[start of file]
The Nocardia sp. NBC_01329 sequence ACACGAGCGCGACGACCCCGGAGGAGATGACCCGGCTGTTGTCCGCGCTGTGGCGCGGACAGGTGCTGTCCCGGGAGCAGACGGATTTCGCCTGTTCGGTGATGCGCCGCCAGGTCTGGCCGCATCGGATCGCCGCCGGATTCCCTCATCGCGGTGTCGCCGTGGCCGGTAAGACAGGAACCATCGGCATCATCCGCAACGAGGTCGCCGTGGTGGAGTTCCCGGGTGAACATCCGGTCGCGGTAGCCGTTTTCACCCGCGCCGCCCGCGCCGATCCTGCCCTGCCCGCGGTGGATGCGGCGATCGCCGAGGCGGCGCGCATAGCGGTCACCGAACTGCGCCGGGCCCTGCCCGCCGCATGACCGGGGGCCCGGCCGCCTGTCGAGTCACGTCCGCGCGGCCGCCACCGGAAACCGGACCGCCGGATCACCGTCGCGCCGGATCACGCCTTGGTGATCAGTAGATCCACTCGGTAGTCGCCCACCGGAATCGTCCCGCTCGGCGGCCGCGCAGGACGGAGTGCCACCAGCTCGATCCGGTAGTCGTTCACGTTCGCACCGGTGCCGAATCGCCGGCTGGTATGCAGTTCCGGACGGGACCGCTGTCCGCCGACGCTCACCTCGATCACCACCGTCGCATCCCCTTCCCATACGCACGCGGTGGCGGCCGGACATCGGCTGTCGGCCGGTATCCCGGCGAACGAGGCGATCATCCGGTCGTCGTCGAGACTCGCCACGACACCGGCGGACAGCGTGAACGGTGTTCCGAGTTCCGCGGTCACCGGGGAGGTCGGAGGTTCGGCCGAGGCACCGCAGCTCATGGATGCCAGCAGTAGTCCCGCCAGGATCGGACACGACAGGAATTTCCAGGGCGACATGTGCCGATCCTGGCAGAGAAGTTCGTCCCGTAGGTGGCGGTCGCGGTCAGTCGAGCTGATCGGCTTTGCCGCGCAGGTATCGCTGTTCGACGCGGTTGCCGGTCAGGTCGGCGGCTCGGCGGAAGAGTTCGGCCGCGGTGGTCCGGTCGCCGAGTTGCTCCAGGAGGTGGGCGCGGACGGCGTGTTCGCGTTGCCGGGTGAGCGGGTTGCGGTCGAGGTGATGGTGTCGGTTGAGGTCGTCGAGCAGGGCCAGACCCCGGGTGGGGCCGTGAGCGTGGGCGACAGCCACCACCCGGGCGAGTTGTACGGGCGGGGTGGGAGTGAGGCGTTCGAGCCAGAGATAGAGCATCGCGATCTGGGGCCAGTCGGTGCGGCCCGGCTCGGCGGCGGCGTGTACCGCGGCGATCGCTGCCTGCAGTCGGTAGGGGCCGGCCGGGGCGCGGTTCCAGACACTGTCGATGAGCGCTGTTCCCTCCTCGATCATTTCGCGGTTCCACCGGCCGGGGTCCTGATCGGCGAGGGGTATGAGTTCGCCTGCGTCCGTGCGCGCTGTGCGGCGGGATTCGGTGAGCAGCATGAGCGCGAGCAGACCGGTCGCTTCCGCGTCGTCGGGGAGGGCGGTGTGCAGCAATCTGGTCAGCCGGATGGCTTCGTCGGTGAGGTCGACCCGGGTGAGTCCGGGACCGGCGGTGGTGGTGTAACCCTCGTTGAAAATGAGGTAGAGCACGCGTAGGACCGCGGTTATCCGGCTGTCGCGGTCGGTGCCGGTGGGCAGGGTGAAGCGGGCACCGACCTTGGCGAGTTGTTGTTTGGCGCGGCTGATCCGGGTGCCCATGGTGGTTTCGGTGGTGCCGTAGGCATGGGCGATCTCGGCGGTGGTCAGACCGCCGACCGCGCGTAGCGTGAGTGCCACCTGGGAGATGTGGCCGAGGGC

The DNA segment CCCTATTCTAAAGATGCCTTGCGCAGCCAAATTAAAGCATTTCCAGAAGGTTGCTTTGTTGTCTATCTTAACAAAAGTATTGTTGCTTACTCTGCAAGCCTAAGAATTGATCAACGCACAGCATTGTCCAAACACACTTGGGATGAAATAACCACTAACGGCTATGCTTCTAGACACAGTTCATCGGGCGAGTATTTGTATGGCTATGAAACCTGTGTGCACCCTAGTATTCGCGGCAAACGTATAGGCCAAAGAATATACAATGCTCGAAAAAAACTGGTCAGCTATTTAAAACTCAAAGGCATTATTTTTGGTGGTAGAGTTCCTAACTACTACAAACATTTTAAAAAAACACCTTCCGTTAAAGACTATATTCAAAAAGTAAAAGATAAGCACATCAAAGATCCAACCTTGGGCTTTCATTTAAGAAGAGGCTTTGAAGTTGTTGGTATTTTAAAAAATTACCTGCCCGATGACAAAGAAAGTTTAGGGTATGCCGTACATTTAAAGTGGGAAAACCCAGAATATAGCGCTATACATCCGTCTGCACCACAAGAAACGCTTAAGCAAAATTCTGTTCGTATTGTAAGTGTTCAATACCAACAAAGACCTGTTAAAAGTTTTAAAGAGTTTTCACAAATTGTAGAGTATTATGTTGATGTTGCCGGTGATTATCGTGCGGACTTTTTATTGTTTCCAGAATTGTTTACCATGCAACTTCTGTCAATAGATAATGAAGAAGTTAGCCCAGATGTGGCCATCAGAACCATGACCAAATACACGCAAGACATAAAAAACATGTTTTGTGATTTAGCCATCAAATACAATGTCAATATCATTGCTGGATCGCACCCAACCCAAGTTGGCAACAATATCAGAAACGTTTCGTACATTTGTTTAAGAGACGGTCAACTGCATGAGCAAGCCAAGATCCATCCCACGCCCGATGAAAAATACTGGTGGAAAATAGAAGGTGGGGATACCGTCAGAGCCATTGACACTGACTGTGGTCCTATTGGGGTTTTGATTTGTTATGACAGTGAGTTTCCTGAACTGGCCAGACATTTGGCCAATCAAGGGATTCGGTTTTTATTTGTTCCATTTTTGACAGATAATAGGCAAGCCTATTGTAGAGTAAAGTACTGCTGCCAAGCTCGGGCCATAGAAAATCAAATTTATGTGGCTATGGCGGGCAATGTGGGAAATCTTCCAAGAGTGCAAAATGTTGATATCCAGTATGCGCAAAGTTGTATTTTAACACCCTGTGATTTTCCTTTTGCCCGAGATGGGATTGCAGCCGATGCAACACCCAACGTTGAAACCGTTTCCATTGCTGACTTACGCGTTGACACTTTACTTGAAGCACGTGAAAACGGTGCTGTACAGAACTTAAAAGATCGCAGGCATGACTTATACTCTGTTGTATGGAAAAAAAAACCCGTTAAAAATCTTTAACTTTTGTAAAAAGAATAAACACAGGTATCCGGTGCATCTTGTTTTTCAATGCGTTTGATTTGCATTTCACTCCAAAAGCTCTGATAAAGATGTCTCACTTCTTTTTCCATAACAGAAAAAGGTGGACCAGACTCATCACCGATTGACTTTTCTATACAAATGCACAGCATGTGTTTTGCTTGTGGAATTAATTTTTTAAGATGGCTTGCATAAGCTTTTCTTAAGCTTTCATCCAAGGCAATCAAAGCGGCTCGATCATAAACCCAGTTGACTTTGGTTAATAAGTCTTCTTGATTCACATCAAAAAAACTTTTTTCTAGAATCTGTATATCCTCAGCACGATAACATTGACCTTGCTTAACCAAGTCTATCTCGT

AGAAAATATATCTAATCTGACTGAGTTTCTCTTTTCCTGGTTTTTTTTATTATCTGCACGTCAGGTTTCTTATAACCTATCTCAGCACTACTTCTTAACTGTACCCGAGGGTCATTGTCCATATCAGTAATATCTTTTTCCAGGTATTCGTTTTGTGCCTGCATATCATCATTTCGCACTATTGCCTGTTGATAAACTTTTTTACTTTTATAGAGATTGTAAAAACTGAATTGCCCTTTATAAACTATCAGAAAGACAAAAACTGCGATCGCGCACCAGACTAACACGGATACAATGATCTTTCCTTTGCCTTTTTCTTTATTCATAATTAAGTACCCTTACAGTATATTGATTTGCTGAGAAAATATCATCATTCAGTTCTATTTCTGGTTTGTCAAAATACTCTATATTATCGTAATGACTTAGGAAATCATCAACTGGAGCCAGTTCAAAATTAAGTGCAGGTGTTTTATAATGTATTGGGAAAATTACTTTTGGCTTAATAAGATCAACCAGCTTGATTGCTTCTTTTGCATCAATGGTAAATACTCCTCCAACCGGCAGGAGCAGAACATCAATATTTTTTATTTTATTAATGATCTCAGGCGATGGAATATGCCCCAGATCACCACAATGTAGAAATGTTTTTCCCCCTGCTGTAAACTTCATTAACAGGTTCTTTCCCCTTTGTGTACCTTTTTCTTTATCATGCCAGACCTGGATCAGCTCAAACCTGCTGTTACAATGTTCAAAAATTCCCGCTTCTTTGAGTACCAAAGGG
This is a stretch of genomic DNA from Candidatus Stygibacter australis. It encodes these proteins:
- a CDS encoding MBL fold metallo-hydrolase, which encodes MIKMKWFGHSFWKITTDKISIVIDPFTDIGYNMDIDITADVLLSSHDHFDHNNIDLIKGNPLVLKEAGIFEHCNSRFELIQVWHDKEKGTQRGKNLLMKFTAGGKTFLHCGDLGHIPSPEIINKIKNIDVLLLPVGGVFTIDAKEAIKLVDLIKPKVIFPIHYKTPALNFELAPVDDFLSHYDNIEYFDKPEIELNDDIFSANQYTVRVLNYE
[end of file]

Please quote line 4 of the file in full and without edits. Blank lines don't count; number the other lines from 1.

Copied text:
This is a stretch of genomic DNA from Candidatus Stygibacter australis. It encodes these proteins: